Budgeted the panny from the get go since it had the electronic zoom. Fixed frame 115" scope screen is flat out awesome. The wife now laughs at the 70" when browsing in samsclub.

"I should really see what dB levels I'm pushing. Long as it can't foam my beer during a movie we are ok "
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post #10 of 18 Old 01-24-2012, 05:23 PM
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Some more FYI for those looking to get into 2.35. Last summer when talking to an Epson rep, he mentioned to me the 5010 is the next gen of the 8700 UB which has CIH (vertical stretch). Therefore, I pre-ordered and purchased the 5010, received it December 1 of last year, and guess what, no CIH and no way to view 2.35 without purchasing an expensive external scaler.

The best, lowest price scaler I can find is the DVDO Edge Green for $500. Pretty expensive if all I want is CIH.
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post #11 of 18 Old 01-24-2012, 07:13 PM
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A couple of comments based on recent posts:

1) The AE4000 intrigued me (and I've been quite happy with my now very aged Panasonic PT-AE700U 720p LCD projector), but I'm concerned about the lumens output. Based on what I've read, it sounds like it might be lacking there. But I'd be especially interested in hearing from anyone who may have compared it to an Epson 8350 (what I'm testing now). Note that I do not have a fully light-controlled room and, for now at least, my walls are white. The 8350 is very usable/enjoyable for me, though, so keep that in mind.

2) I, too, came across the DVDO Edge Green. It sounds like it does a bunch of things I'm not sure I need, as well as the scaling. I have not had a chance to try it out yet, but if it works for you, you may also consider an HTPC running XBMC. From what little I've read recently on the subject, it sounds like the latest versions offer several features which could be great for CIH, such as scaling on a per-movie basis and subtitle shifting. Again, I haven't had time to play with this yet. I do have an older Acer Revo nettop PC running XBMC which I've been using lately to play my Blu-ray rips and project them onto my current 16:9 screen, and I plan to test out some of the CIH-friendly functionality by zooming out my projector to simulate a larger 2.35:1 screen and messing with the XBMC settings to see what's possible.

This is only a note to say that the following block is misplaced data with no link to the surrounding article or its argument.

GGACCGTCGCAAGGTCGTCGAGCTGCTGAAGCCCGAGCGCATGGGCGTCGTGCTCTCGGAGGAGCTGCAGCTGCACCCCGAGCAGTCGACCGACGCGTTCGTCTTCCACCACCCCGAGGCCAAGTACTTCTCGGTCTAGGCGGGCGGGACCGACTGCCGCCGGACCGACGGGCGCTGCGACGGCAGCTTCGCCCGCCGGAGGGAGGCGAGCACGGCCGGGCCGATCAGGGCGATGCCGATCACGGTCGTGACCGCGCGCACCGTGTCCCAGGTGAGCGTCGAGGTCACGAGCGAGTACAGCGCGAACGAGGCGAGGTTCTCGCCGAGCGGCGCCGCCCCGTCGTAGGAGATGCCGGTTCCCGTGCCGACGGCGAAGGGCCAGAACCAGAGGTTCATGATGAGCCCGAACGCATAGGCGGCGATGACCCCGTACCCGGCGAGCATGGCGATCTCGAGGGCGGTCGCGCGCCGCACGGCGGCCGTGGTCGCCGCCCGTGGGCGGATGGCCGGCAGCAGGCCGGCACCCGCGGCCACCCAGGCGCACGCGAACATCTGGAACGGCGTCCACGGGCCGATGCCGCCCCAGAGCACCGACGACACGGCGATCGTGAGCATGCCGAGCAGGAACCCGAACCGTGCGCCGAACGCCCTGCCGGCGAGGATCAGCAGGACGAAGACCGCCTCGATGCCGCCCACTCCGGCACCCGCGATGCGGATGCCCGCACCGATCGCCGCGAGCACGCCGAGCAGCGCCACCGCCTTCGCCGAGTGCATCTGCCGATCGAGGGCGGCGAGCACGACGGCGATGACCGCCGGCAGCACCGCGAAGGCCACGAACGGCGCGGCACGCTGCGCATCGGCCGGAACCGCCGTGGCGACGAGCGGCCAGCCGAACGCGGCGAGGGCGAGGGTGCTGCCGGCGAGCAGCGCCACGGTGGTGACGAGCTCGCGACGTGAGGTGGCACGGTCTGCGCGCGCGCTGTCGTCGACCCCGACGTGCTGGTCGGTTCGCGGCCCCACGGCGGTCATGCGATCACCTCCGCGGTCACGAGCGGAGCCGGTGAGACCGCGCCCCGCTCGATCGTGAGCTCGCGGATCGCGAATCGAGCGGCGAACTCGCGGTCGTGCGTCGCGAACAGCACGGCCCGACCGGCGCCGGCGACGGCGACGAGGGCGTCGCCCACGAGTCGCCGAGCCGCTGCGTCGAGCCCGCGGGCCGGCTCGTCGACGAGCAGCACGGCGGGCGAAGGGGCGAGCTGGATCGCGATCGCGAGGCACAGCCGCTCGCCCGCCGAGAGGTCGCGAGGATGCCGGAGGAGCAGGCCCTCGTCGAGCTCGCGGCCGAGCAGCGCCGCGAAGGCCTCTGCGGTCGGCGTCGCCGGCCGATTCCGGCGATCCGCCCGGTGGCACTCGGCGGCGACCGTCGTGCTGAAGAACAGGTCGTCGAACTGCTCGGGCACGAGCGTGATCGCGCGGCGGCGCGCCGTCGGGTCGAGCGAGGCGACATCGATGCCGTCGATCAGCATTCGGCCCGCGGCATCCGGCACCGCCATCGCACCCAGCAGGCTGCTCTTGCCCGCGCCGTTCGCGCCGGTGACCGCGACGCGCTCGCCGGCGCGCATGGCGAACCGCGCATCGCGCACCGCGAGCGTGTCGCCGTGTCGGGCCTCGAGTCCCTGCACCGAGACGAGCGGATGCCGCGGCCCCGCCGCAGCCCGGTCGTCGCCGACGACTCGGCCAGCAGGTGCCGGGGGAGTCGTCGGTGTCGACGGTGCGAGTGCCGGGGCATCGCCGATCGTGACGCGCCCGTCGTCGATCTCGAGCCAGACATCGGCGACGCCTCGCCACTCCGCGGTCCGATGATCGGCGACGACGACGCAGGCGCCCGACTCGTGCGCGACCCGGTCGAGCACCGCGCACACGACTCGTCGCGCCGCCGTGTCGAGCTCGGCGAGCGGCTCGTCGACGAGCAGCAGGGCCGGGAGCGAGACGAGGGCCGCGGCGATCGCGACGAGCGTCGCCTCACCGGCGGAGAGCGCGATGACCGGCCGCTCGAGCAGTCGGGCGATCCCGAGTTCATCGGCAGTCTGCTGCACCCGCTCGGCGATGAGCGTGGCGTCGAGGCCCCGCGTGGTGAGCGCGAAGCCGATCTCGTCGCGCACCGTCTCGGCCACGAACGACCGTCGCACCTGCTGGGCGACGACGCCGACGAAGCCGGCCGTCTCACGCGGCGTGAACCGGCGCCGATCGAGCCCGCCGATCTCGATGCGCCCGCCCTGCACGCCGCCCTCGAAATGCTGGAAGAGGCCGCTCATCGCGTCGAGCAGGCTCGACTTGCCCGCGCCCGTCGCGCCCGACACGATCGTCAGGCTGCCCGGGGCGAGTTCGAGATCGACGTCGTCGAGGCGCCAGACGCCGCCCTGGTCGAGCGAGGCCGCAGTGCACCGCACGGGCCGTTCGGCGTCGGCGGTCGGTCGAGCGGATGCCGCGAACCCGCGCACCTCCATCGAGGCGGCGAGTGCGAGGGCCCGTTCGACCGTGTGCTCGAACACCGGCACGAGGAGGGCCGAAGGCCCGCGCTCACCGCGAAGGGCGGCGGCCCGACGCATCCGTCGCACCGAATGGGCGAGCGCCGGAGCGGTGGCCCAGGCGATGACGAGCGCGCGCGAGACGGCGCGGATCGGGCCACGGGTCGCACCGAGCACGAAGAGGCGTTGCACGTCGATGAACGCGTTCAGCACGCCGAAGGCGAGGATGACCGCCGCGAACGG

Scott R
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I'd much rather watch a great movie in B&W at 240 lines of resolution than a lousy movie in 1080p with lossless audio.
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post #12 of 18 Old 01-25-2012, 11:15 AM
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Quote:
Originally Posted by srauly View Post

2) I, too, came across the DVDO Edge Green. It sounds like it does a bunch of things I'm not sure I need, as well as the scaling. I have not had a chance to try it out yet, but if it works for you, you may also consider an HTPC running XBMC. From what little I've read recently on the subject, it sounds like the latest versions offer several features which could be great for CIH, such as scaling on a per-movie basis and subtitle shifting. Again, I haven't had time to play with this yet. I do have an older Acer Revo nettop PC running XBMC which I've been using lately to play my Blu-ray rips and project them onto my current 16:9 screen, and I plan to test out some of the CIH-friendly functionality by zooming out my projector to simulate a larger 2.35:1 screen and messing with the XBMC settings to see what's possible.

The subtitles are transmitted as part of the video image by the Blu-ray player. It is not possible for an outboard scaler to change the position of the subtitles within the image, except by shifting the entire picture (letterbox bars and all) up or down.

If you need to adjust the position of the subtitles within the picture, you'll need a Blu-ray player that can do that for you, such as the OPPO BDP-93.

Although I haven't kept up with recent developments, one of the reasons I abandoned DVDO for its competitor Lumagen was a profound lack of aspect ratio controls on the Edge and Duo models. They had only the most rudimentary support for CIH.

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post #13 of 18 Old 01-25-2012, 12:04 PM
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Quote:
Originally Posted by Josh Z View Post